130,000 affordable housing units have been built in New York City in recent years, but some of them are already falling apart.
It was dream come true in the summer of 2007 for working families lucky enough to win a lottery that allowed them to buy their first home under the Mayor's affordable housing program.
But it didn't take long for the dream to come undone.
Months after moving in, ceilings started leaking, front porch's started crumbling, stairs breaking.
"I'm walking downstairs with my son, he's holding onto the banisters and he's coming down and as he's coming down he does this with the baby, again my son fits perfectly through here," said Ari Estrella, homeowner.
The families of the 29-home Marcy Development in Brooklyn have gotten together to document the never-ending problems that have cost some tens of thousands of dollars to fix.
"I would say between $50-55,000," said Vivienne Baudu, a homeowner.
"That came out of your pocket?" Eyewitness News Investigative Reporter Jim Hoffer asked.
"That I'm still paying!" Baudu said.
Video and pictures taken by the families show serious leaks when it rains and especially when it snows.
The builder has made repairs, but the leaks continue. At one point, the builder suggested that homeowners, "Go onto the roof and carefully shovel off any snow".
Now, shovels stand ready on roof tops for the next snowfall.
"Lisa, it's a three-year-old home, should you have to come up and shovel?" Hoffer asked.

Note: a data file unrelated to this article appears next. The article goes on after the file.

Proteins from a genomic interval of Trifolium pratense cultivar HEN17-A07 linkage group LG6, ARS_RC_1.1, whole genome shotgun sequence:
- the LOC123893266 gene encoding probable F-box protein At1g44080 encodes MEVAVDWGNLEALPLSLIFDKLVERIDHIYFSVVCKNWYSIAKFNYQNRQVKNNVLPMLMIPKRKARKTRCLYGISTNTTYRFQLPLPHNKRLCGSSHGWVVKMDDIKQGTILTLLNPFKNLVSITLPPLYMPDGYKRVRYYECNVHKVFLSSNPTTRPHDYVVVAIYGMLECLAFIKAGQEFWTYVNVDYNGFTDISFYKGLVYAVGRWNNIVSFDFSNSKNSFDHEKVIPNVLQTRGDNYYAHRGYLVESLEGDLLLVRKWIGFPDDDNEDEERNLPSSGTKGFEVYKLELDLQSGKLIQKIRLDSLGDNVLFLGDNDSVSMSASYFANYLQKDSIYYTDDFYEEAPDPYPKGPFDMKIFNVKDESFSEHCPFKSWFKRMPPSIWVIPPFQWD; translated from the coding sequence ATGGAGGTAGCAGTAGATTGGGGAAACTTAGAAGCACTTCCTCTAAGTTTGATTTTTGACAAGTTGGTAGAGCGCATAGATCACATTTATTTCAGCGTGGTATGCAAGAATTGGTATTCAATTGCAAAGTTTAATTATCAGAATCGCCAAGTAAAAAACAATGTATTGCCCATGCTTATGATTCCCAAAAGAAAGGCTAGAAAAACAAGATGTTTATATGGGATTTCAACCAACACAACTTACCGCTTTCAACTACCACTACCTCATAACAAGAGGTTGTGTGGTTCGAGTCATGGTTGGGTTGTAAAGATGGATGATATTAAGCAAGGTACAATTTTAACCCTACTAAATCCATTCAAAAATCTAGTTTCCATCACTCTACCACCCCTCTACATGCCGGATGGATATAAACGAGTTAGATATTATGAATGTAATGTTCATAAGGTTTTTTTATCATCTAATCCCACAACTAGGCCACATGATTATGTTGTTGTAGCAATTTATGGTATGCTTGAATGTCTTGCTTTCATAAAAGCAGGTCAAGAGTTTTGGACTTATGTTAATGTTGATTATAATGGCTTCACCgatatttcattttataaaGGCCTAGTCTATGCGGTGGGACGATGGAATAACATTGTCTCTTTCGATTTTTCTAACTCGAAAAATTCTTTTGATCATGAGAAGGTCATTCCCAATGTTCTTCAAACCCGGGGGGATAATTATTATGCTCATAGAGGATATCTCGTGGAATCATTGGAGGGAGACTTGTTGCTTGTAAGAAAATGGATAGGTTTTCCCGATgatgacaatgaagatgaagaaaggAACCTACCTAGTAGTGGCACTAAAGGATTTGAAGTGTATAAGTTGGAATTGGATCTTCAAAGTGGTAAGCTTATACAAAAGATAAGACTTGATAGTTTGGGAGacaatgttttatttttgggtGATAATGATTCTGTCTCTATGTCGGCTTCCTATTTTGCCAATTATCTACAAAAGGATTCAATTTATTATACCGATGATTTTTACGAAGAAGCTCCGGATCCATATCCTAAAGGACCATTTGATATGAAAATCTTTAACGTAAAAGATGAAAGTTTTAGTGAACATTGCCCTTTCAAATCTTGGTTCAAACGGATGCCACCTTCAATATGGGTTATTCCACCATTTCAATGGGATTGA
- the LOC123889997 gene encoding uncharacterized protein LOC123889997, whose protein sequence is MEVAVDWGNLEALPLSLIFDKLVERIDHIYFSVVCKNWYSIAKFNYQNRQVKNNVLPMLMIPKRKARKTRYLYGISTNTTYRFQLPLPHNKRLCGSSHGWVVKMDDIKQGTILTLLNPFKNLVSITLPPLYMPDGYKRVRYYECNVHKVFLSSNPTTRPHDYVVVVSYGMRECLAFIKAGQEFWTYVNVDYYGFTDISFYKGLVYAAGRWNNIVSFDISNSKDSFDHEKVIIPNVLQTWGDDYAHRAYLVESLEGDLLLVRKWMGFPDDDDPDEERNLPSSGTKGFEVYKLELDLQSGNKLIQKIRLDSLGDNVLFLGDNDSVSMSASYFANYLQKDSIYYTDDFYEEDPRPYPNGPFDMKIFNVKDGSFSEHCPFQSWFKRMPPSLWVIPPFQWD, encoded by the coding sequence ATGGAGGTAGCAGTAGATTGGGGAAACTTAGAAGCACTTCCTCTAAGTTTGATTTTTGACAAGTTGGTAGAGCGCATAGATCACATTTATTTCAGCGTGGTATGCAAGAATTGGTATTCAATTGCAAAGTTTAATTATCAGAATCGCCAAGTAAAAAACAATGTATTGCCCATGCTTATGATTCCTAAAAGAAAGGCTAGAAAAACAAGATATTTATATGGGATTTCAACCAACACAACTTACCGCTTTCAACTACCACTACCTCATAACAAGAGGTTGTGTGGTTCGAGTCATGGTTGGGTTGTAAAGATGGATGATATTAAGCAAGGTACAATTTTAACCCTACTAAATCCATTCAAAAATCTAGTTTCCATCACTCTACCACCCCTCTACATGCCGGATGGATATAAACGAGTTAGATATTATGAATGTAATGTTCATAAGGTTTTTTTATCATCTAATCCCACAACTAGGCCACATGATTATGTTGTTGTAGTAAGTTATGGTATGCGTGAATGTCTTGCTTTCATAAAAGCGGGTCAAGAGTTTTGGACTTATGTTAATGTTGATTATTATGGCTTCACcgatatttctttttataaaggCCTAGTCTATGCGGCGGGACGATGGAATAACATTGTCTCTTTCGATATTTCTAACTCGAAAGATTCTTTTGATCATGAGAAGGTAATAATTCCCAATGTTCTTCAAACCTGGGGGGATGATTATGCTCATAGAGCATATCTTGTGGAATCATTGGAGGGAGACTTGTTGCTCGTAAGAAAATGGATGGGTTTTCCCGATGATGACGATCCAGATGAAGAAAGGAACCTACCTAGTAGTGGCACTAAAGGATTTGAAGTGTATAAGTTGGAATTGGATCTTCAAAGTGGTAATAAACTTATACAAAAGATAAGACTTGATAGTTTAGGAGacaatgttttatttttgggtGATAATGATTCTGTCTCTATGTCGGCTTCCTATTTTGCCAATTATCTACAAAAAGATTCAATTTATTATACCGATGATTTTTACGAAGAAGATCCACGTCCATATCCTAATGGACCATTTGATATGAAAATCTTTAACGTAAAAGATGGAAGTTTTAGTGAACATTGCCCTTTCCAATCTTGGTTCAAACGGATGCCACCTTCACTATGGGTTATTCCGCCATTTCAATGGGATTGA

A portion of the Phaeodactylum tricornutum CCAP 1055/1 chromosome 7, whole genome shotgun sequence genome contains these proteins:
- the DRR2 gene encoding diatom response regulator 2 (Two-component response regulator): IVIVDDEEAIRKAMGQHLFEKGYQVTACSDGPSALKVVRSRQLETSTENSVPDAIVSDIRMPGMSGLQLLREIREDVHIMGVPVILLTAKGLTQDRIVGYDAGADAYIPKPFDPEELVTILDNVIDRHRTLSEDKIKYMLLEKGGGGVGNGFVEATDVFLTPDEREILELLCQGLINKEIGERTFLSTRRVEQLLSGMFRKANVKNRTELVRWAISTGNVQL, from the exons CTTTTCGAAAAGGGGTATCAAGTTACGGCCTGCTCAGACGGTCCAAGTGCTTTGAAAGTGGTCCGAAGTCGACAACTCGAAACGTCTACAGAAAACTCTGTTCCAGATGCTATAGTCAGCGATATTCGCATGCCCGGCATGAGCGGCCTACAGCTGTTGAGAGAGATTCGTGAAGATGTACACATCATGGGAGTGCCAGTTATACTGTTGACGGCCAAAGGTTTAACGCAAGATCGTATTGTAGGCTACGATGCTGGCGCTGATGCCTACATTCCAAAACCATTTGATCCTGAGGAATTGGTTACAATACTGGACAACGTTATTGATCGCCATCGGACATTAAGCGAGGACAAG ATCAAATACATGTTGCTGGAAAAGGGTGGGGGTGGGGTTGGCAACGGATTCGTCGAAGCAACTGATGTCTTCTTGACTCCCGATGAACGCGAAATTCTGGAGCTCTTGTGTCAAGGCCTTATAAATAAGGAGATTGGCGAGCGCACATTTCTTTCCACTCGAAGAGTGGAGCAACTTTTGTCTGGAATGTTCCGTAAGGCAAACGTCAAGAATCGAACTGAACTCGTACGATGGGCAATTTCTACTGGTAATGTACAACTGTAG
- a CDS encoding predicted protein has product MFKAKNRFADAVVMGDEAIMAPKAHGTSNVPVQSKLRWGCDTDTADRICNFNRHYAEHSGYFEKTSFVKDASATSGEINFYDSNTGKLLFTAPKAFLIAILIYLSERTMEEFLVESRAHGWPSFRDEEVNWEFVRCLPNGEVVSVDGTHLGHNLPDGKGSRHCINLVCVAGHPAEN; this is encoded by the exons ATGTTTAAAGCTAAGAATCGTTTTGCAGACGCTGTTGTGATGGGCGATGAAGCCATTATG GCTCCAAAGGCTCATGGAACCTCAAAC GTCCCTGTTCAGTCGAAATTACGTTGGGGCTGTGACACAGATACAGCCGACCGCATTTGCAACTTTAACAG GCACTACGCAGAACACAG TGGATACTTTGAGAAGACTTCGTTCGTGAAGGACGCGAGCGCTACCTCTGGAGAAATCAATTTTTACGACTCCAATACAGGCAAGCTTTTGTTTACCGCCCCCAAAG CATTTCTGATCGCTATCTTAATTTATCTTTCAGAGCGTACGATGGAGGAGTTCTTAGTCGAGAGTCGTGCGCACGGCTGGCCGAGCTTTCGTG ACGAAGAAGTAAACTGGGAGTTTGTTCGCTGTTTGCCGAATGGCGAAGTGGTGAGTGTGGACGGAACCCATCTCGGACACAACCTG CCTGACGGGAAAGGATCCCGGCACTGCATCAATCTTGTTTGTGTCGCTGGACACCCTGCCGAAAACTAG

"I should not have to do that, no, no. Even in my limited experience as a homeowner that sounds ludicrous to me," said Lisa McGhee, a homeowner.
"Does your agency have a problem with holding these developers accountable?" Hoffer asked.
"Well, if anybody three years into owning a home is having recurring problems, that's a problem for us also," said Mathew Wambua, the HPD Commissioner.
The head of Housing Preservation Department for the city which oversees the Mayor's new affordable housing program says the vast majority of homes are in good condition. In the rare case when there are construction issues, the agency usually succeeds in getting the developer to fix it, but not always.
"When that happens, then we simply have to bring somebody new in, and we, in essence, become a backstop for the problems that you're talking about," Wambua said.
In other words, the city gets stuck paying for the repairs which begs the question, how many more Marcy homes are out there?
"This is the mayor's program which talked about sustainability and building homes that are sustainable for the future and I don't believe they've done that," McGhee said.
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